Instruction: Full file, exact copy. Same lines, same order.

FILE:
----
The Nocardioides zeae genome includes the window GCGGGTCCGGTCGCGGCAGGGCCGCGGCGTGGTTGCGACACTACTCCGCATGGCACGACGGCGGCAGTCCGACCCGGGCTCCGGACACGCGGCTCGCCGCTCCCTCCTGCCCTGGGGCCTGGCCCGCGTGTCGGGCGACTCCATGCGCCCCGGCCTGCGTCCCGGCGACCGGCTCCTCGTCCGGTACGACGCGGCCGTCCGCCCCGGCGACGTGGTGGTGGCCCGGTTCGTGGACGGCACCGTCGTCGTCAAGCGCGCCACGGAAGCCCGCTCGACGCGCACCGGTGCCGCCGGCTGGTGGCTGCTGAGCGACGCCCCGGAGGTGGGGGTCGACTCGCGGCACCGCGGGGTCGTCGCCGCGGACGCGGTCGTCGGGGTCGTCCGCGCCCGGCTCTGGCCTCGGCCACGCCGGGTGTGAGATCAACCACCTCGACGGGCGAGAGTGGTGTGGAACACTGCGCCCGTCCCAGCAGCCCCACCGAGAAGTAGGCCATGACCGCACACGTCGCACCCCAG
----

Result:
The Nocardioides zeae genome includes the window GCGGGTCCGGTCGCGGCAGGGCCGCGGCGTGGTTGCGACACTACTCCGCATGGCACGACGGCGGCAGTCCGACCCGGGCTCCGGACACGCGGCTCGCCGCTCCCTCCTGCCCTGGGGCCTGGCCCGCGTGTCGGGCGACTCCATGCGCCCCGGCCTGCGTCCCGGCGACCGGCTCCTCGTCCGGTACGACGCGGCCGTCCGCCCCGGCGACGTGGTGGTGGCCCGGTTCGTGGACGGCACCGTCGTCGTCAAGCGCGCCACGGAAGCCCGCTCGACGCGCACCGGTGCCGCCGGCTGGTGGCTGCTGAGCGACGCCCCGGAGGTGGGGGTCGACTCGCGGCACCGCGGGGTCGTCGCCGCGGACGCGGTCGTCGGGGTCGTCCGCGCCCGGCTCTGGCCTCGGCCACGCCGGGTGTGAGATCAACCACCTCGACGGGCGAGAGTGGTGTGGAACACTGCGCCCGTCCCAGCAGCCCCACCGAGAAGTAGGCCATGACCGCACACGTCGCACCCCAG